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Cpl. Lewis Bloodgood
Letters home while engaged in the Civil War, Jan. 1864 - May 1865

New Orleans, La.
Feb. 17th, 1865

Dear Ones at Home:

We arrived at this place last night and in good spirits. We are not camped in New Orleans but right across the river from their in a place called Algiers. I think it is the best country I ever saw. I never sw anything south that looked any ways well until yesterday, but from Port Hudson down I never saw the best in all my life. The farms run back from the river about four miles just as level as a floor. The houses are splendid while the farms are as neat as a parlor, full of evergreens and orange trees loaded down with nice ripe oranges. In fact it looks like a city all along the river. One cannot help being charmed. I think I have been well paid for leaving Little Rock.

But to change the subject, as near as I can find out we are to move on to Mobile from here. At least that is all the talk now, but it is hard for a soldier to tell where he is going while he has Uncle Samuel to deal with. As near as I can learn there has a force left this place for Mobile. If we go we will be held as a reserve no doubt, but I had much rather be in the advance where we could see some sport. I believe our Regt. is sporting for a fight. I think the boys never were so anxious to get at the rebs as now.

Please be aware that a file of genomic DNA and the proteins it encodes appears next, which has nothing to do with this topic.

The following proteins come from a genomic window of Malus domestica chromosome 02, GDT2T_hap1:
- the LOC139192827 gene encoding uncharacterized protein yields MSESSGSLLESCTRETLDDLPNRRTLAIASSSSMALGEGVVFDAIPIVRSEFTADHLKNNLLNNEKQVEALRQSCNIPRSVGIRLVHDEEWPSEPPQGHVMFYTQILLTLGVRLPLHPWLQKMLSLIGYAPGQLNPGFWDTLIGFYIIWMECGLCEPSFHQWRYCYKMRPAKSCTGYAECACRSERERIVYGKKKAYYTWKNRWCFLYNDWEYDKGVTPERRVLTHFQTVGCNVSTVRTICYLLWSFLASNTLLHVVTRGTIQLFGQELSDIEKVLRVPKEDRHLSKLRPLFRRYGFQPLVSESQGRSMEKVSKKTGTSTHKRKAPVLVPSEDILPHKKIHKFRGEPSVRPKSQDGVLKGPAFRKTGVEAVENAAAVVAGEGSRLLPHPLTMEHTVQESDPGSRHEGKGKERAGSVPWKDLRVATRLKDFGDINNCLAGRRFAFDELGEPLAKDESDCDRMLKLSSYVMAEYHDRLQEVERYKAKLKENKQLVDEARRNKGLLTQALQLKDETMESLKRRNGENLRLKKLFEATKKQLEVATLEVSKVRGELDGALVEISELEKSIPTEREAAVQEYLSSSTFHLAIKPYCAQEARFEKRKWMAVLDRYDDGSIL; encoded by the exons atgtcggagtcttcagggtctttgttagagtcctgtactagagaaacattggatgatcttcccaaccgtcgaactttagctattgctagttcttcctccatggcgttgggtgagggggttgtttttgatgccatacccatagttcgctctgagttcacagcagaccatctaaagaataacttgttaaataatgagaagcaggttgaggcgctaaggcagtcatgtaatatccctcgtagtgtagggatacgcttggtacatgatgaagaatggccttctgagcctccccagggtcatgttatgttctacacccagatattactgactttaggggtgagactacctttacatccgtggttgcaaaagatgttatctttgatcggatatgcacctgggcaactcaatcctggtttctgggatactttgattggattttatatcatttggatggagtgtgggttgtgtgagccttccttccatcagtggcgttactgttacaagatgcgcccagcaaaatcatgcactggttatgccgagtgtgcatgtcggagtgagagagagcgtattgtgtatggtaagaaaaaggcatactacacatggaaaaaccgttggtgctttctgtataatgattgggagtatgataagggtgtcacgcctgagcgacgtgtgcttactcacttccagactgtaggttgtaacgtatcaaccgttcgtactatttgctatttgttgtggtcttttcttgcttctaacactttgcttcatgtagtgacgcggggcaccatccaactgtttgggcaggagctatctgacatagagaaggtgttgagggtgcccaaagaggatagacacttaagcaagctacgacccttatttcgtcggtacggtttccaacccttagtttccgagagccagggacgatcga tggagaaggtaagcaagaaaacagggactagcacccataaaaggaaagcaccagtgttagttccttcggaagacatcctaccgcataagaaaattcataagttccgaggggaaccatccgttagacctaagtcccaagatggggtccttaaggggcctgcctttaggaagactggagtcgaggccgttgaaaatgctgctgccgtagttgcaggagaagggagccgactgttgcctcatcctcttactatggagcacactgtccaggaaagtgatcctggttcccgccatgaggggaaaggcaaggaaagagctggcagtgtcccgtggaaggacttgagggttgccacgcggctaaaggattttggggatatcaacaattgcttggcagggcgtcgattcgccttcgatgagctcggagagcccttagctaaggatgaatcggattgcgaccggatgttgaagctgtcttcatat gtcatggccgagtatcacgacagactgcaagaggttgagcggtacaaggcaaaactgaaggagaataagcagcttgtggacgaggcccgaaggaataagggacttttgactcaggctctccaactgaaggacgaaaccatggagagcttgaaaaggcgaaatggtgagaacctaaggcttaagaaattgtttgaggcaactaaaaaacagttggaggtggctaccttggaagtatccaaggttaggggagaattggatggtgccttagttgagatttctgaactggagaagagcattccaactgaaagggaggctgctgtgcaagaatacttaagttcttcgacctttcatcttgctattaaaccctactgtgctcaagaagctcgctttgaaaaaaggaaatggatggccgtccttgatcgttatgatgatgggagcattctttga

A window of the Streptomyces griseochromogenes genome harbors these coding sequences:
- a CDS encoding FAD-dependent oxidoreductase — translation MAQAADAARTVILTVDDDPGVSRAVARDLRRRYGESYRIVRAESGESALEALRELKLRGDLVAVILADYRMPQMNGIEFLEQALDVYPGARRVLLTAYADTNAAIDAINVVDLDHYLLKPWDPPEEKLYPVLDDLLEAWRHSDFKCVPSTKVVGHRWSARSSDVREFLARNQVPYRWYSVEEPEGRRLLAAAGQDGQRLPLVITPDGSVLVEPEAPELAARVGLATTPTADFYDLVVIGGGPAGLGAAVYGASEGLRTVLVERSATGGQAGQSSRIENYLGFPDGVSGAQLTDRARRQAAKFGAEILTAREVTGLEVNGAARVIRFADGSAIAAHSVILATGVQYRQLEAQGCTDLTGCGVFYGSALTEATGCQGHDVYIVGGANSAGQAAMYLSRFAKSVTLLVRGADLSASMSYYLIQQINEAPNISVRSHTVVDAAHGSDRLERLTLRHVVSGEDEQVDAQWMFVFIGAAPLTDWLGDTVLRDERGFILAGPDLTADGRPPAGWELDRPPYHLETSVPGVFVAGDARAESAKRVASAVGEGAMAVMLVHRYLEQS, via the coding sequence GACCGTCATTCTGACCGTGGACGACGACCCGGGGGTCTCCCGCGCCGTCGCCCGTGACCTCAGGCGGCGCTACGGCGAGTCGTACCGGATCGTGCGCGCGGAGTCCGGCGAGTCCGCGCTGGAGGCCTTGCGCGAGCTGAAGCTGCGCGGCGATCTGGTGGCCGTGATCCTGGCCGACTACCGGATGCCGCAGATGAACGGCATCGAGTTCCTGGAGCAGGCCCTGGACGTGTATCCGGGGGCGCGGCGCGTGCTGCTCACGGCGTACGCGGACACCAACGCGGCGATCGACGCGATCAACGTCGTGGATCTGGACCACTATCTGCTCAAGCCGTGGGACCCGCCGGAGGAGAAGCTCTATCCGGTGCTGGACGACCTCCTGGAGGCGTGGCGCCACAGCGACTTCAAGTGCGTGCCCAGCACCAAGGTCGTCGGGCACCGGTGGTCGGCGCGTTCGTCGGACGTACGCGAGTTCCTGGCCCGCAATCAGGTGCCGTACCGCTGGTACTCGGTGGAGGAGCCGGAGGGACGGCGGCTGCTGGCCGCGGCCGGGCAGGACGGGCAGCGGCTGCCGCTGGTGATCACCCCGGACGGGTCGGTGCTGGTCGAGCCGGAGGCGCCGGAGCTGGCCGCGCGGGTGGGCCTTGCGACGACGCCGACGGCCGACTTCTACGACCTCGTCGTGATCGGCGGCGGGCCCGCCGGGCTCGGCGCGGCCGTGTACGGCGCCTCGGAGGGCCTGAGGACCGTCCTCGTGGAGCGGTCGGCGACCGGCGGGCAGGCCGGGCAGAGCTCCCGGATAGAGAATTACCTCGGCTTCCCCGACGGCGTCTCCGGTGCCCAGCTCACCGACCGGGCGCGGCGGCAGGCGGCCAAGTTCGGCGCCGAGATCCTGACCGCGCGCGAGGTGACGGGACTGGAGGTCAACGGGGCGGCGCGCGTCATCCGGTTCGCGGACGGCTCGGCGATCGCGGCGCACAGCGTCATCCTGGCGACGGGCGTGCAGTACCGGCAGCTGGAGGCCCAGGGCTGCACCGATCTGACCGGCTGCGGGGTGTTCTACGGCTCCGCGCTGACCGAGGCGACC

We stopped at Vicksburg about one hour. I will assure you that it is a strong place. It would be impossible to take it unless the troops were starved out. We could see where Grant dug the hills all over. They look as thought they had been plowed. It is held now principally by Negro troops as well as other places along the river. We were not allowed to stop at other places, only at Baton Rouge and then it was dark. We learned that the thirteenth battery and fourth Regt. were there. Everything is cheaper now than they were at Little Rock, oranges five cents apiece. I think we will live here.

I shall have to close for this time. Write soon to

Lewis E. Bloodgood

Letters generously shared by Creighton Lewis Bloodgood